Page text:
NEW CARROLLTON, Md. — Puffs of air greeted passengers to the New Carrollton, Md., rail station May 4. It was the first day of the Transportation Security Administration’s test program for people and bags traveling on U.S. trains. Amtrak and Maryland Rail Commuter (MARC) passengers boarding at the New Carrollton train station were screened for explosives as part of a pilot project to make rail travel safer, the Department of Homeland Security (DHS) said. The Transit and Rail Inspection Pilot (TRIP) will evaluate the use of emerging technologies to screen passengers and their carry-on items for explosives in the transit
BLUE RIDGE, Ga. — Nostalgia and excitement sweep through the growing crowd. Some experience the anticipation of their first train ride. The conductor calls out “All Aboard” and visitors climb the steps of the Blue Ridge Scenic Railway as the 7th season of operation began with daily train trips from Blue Ridge, Ga., to Copperhill, Tenn., during Spring Break, April 2-10. New this year are “Half Price Mondays” for groups of 15 or more or for individuals with a coupon from The Atlanta JournalConstitution or The Marietta Daily Journal. “This is a relaxing, oldfashioned train ride along the Toccoa River,
WASHINGTON — The nation’s freight railroads have implemented a security plan that utilizes intelligence data to ensure the security of the system, a Senate hearing on transportation security was told in March. Edward R. Hamberger, president and chief executive officer of the Association of American Railroads, told the Senate Commerce Committee that after Sept. 11, 2001, attacks the railroad industry “on their own initiative — with the assistance of outside security experts with a background in intelligence — conducted a thorough risk analysis of the rail network to identify vulnerabilities and develop countermeasures. This resulted in the implementation of an
Todd DeFeo, publisher of The Cross-Tie, presents a lecture — Railroads in Clarksville: The Present and the Future — to a journalism class at Austin Peay State University in Clarksville, Tenn. DeFeo presented the lecture on Oct. 30. Much of the basic information in the presentation can be viewed at Railfanning.org. For more information, log onto: http://railfanning.org/trackside/clarksville/. Three major railroads passed through Clarksville — the Tennessee Central Railway, later the Illinois Central Gulf; the Indiana, Alabama and Texas Railroad, later the Louisville and Nashville Railroad; and the Memphis, Clarksville and Louisville Railroad, later the L&N Railroad and today the line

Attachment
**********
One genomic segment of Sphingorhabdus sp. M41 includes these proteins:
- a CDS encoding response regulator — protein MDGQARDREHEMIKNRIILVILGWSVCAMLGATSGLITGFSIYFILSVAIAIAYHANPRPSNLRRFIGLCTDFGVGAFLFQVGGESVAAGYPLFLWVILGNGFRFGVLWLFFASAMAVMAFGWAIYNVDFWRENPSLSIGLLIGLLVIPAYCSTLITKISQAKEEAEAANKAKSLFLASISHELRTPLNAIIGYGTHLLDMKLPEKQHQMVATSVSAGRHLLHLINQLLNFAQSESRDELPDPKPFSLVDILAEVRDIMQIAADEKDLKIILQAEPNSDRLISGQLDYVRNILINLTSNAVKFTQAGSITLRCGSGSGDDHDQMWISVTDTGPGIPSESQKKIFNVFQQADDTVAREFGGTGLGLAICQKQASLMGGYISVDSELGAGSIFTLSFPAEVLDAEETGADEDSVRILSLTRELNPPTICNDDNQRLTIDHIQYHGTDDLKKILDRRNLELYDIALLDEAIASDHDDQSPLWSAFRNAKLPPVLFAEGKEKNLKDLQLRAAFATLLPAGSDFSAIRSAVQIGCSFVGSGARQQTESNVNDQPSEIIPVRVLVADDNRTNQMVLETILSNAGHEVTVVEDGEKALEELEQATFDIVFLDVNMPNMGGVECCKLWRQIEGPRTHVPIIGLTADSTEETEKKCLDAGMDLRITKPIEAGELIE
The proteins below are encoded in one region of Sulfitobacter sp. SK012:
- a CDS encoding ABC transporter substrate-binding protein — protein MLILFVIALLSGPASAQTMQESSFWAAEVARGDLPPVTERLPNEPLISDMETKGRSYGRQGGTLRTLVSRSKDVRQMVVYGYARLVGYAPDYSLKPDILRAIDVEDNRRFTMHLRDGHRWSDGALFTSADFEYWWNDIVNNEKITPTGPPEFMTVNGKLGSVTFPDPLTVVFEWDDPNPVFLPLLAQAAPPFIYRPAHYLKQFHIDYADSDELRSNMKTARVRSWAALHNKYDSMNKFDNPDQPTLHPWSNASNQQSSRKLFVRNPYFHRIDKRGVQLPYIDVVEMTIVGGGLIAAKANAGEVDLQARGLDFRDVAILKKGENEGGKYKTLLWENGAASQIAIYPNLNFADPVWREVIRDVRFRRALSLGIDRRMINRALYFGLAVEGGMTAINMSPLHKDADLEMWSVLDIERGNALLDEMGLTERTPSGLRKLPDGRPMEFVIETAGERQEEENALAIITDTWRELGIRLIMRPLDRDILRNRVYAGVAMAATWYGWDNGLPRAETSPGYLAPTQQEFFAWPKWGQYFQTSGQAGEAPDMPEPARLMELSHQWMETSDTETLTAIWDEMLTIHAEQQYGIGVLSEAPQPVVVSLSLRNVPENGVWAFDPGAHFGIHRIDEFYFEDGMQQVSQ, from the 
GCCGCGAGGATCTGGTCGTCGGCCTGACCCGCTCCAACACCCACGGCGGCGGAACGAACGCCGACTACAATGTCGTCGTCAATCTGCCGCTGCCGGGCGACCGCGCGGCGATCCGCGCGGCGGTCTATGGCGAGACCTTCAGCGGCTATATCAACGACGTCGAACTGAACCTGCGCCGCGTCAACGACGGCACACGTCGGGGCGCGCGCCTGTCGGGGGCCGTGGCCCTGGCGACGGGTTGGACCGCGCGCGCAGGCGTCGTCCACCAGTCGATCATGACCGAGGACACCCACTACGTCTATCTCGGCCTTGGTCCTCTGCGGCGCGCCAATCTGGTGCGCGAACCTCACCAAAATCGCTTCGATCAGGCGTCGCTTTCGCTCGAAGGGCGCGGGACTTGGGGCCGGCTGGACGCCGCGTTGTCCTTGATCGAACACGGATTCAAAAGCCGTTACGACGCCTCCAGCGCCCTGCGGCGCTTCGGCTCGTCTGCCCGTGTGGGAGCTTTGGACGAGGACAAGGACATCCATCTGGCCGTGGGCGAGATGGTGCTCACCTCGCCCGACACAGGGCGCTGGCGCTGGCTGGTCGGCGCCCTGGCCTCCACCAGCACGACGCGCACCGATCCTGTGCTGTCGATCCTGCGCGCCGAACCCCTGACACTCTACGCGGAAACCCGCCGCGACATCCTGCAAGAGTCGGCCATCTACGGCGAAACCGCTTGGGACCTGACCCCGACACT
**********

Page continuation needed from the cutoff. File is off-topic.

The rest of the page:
WASHINGTON — Rail service along the eastern coast was slowed in September because of Hurricane Isabel. Amtrak, CSX, Norfolk Southern and other railroads between North Carolina and New York reported interruptions to their service due to the hurricane. Norfolk Southern implemented its contingency plan, taking extra safety precautions to assure the safety of employees and prevent damage to facilities, equipment, and shipments, the railroad said in a news release. This included moving equipment and shipments that have not yet placed within customer facilities, out of coastal and low lying areas prone to flooding. Likewise, CSX ceased some operations between Virginia
NEW YORK — A sweltering heat welcomed passengers to Penn Station Saturday, Aug. 16. A massive power outage left millions without power and thousands more stranded when transportation unable to operate. Commuter rail and subways shut down leaving residents without travel options. And when power was partially restored, travel was slow and fewer trains, particularly on New Jersey Transit lines, operated. Within days, however, rail service was back to normal, with passengers being whisked across the Northeast on assorted subways and commuter trains.
HINESVILLE, Ga. — Two people were killed following a May 8 grade crossing wreck here. Amtrak’s southbound Silver Star struck a lumber truck at 7:20 a.m. May 6 and derailed, officials said. The truck’s driver — Boyd James Van Horn of Richmond Hill, Ga. — was fatally injured in the crash. “It felt like a really hard bump,” passenger Darren Hinzman told The Associated Press. “Then I felt a crash. Chairs were falling forward, objects were falling.” The train’s engineer — Larry Wayne Edenfield of Macclenny, Fla. — died May 9 from injuries he sustained in the wreck. He was